How to Homeschool Book List

When you need a little encouragement or help you can read a how to homeschool book. There is information about how to educate your child, different teaching methods, and homeschooling children with special needs.

 I find reading about what others have done to be enjoyable and helpful. For each book I have read I have found new insights for educating my child.


All of the books that I have listed I have personally read. Many I found at my local library.

General / Beginning

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When I first started teaching my children I liked to read a how to homeschool book once a year. I started by reading books by Dr. Raymond Moore.

I still believe in beginning formal education until the child is ready to learn. He recommends not starting school until your child is eight. Before eight your child can learn by observing, discussing, and hands-on activities.

I did start formal education earlier than eight because my children wanted to do school.

  • Better Late Than Early: A New Approach to Your Child's Education by Raymond S. Moore, Dennis R. Moore and Dorothy N. Moore
  • The Successful Homeschool Family Handbook by Dorothy Moore and Raymond Moore

I also read books by Ruth Beechick such as;

  • A Home Start in Reading (Grades K-3) by Ruth Beechick
  • An Easy Start in Arithmetic (Grades K-3) by Ruth Beechick
  • Strong Start in Language: Grades K-3 by Ruth Beechick

In Ruth Beechick’s books on teaching grades K-3 she shows how children learn. An example is in the arithmetic book she says that a child will go through three stages, the manipulative, the mental image, and the abstract. Young children need lots of experience manipulate real objects before they can move to doing math in their head. Then children need to be able to visualize math problems in their head before they can do abstract problems on a worksheet.

Ruth also has books for older children.

  • You Can Teach your child Successfully: Grades 4-8 by Ruth Beechick

  There are ideas for teaching spelling, grammar, and using real books for learning.

Another beginning book;

  • Teaching Tips and Techniques: The Definitive Guide for Home Educators by Rebecca L. Avery

I used Teaching Tips a lot my first years of teaching. It was written by the author of the Weaver. I found lots of ideas for teaching writing, reading, math, science, and history. Some of the other chapters were on how children learned. In the appendix there are lists of books to read for each grade level. There is even a spelling list for each grade.

In later years I have read;

  • What Your Child Needs to Know When: According to the Bible, According to the State: with Evaluation Check Lists by Robin Sampson

I was impressed with the book’s reasons why we should use a biblical approach to teaching. Robin really goes over the difference between different worldviews. There is also an academic checklist for what children should know in kindergarten through the eighth grade.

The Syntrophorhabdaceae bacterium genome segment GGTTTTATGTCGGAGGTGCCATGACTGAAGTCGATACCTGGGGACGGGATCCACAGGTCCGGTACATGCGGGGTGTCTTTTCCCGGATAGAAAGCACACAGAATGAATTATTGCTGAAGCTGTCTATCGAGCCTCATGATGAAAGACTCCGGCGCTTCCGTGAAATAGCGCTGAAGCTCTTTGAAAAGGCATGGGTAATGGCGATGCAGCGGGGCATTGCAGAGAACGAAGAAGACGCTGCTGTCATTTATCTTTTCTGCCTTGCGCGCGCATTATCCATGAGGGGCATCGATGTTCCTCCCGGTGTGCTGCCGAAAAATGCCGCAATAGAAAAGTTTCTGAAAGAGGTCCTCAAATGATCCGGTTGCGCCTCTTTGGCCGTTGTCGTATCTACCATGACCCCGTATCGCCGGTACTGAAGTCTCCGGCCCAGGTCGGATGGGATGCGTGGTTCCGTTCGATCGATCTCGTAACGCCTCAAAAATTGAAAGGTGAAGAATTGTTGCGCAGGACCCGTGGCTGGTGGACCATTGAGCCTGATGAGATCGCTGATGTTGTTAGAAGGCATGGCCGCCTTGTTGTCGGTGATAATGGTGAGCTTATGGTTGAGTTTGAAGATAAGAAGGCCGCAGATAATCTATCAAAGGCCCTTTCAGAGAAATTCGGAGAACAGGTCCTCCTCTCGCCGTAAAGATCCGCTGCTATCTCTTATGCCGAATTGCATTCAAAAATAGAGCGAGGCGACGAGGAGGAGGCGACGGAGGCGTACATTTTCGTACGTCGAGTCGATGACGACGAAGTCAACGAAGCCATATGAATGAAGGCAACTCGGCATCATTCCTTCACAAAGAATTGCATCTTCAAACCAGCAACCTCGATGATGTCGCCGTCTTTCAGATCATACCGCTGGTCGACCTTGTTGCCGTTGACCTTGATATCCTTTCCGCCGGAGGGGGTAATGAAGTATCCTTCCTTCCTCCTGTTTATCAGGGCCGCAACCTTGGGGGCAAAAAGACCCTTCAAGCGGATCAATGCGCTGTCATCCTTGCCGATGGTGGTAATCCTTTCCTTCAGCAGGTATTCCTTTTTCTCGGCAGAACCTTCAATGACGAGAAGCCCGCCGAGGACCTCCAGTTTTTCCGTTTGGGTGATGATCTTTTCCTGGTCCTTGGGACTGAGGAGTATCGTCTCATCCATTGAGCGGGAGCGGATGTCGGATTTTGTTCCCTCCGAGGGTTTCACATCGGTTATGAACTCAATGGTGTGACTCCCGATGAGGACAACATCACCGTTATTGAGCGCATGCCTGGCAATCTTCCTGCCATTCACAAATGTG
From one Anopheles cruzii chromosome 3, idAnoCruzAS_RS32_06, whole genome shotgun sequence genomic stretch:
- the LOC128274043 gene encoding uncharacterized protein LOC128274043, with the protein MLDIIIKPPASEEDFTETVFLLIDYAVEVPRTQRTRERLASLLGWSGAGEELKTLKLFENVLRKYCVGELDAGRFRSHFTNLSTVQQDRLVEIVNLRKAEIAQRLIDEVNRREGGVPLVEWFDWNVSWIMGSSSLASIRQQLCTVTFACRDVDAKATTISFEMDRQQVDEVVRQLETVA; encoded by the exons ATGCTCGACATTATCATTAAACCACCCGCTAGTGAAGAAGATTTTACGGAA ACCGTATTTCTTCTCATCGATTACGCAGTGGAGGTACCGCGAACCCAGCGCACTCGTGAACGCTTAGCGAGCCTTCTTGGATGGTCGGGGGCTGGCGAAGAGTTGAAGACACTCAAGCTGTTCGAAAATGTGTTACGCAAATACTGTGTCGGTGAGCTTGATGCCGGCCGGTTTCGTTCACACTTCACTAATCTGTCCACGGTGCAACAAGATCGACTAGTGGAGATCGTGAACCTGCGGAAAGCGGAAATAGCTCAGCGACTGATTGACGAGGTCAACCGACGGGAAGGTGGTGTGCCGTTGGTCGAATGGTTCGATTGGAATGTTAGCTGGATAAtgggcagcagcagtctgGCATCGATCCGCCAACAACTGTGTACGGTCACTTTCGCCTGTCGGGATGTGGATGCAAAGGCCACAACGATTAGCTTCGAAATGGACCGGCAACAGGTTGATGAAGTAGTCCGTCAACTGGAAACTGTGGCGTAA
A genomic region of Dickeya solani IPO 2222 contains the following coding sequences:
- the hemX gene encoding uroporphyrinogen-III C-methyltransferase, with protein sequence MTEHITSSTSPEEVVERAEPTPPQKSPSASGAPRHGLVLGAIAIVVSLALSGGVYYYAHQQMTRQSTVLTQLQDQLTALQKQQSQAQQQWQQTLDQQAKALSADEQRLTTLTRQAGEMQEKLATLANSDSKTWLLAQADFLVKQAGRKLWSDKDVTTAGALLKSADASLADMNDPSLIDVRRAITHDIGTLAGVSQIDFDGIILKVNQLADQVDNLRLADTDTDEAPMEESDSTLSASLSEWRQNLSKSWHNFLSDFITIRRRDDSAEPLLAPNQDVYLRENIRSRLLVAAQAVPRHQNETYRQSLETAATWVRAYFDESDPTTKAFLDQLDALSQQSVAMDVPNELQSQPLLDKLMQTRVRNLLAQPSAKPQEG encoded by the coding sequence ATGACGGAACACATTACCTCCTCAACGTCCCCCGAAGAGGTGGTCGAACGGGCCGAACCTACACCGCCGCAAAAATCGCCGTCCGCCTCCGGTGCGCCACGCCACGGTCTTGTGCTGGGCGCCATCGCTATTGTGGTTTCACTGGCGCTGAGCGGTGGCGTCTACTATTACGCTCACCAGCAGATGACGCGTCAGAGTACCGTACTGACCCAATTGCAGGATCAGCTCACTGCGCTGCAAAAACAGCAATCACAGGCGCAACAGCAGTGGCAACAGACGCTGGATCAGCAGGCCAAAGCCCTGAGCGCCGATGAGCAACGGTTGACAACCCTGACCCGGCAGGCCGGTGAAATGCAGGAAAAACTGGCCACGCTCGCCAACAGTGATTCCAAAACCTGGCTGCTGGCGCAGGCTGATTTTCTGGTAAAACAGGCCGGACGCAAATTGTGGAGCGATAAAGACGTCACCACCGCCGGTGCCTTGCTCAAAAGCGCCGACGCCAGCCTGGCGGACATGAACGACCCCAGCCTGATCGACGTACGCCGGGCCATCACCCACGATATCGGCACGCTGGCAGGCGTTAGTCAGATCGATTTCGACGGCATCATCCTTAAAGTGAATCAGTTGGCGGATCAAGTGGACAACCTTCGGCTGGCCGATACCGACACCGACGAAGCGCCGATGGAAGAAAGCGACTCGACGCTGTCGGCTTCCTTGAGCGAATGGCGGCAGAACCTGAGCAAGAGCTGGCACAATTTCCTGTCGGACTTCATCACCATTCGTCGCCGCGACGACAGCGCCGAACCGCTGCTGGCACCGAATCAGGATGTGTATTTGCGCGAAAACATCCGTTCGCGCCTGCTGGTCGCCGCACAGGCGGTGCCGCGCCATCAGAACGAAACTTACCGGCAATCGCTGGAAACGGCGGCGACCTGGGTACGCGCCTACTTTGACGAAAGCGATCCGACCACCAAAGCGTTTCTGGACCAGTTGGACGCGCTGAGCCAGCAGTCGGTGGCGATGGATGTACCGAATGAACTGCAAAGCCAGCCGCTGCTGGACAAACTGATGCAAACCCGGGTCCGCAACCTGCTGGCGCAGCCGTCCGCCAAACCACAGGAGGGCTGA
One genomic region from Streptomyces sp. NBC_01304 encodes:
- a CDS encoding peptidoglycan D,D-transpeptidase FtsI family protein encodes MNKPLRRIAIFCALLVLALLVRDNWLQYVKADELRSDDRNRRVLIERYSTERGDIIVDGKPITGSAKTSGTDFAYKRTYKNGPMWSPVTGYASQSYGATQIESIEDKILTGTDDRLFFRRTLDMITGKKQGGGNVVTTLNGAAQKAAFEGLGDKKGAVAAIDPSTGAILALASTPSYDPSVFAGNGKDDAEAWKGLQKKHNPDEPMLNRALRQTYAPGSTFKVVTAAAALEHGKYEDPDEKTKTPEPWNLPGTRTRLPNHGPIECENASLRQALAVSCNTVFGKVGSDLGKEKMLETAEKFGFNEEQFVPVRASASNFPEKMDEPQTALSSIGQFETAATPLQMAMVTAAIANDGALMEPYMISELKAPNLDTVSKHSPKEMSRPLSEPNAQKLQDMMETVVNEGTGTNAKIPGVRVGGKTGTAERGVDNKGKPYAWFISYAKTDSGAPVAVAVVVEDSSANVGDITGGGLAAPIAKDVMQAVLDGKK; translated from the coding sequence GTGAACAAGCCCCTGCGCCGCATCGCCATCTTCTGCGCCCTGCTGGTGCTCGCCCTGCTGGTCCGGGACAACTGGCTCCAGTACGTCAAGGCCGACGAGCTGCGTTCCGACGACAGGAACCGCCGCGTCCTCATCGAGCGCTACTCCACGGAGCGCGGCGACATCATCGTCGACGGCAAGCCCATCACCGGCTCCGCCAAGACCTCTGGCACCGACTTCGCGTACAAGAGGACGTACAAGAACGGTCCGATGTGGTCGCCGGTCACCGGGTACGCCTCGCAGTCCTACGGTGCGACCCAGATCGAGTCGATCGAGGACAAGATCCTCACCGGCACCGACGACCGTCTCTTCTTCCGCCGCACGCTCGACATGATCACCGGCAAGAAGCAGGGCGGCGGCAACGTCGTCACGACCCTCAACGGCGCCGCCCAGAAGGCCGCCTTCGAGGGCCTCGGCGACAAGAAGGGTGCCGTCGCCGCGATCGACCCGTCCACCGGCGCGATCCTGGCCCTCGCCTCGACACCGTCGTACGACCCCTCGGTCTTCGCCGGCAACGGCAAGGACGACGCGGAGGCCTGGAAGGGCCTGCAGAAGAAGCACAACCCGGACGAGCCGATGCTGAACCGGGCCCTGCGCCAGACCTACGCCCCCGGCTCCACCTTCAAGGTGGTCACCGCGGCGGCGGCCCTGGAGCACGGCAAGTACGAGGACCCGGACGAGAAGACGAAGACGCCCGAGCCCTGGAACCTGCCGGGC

Recently I have read;

  • Beyond Survival: A Guide to Abundant-Life Homeschooling by Diana Waring

The book is very enjoyable and encouraging. Diana stresses that homeschooling is a relationship.

Styles

There are also how to homeschool books that deal with different teaching styles.

  • The Well-Trained Mind: A Guide to Classical Education at Home by Susan Wise Bauer and Jessie Wise

 I read The Well-Trained Mind several years ago. It describes the classical approach. I liked how she described what to teach when. Susan Wise Bauer writes in a very conversational style so the book is easy to read.

 Children with Special Needs

  • Homeschooling the Child with Asperger Syndrome: Real Help for Parents Anywhere and On Any Budget by Lise Pyles

Lise Pyles has good ideas for teaching social skills. Some of her tips include discussing actor's interactions on TV and making face cards to show different emotions.

  • Homeschooling the Challenging Child: A Practical Guide by Christine Field

Christine Field gives a Christian perspective to homeschooling children who have special needs. She talks about the pros and cons of diagnosing, some of the most common disabilities, how to discipline, and the stages of grief that a family will go through when a child is challenging.

  • Strategies for Struggling Learners a Guide for the Teaching Parent by Joe P. Sutton PhD

This book has some good ideas for making curriculum tailored made for your child. He also talks about how to teach so the child will learn. I read this book some time ago and it may be out of print. It is a good read if you can find a copy.

High School

  • The Ultimate Guide to Homeschooling Teens by Debra Bell

This book has helped me see what my middle school child needed to do before he would be successful in high school. Some of the skills that he needs to learn is time management, computer skills, and study skills. Each subject also has specific skills that need to be learned.

How to Find Curriculum

  • 101 Top Picks for Homeschool Curriculum by Cathy Duffy

101 Top Picks is one of the best how to homeschool book about curriculum. You will find materials that match your teaching style and your child's learning style. New versions of the books come out periodically. 101 Top Picks is the latest. It was published in 2012.

What is your favorite how to homeschool book?


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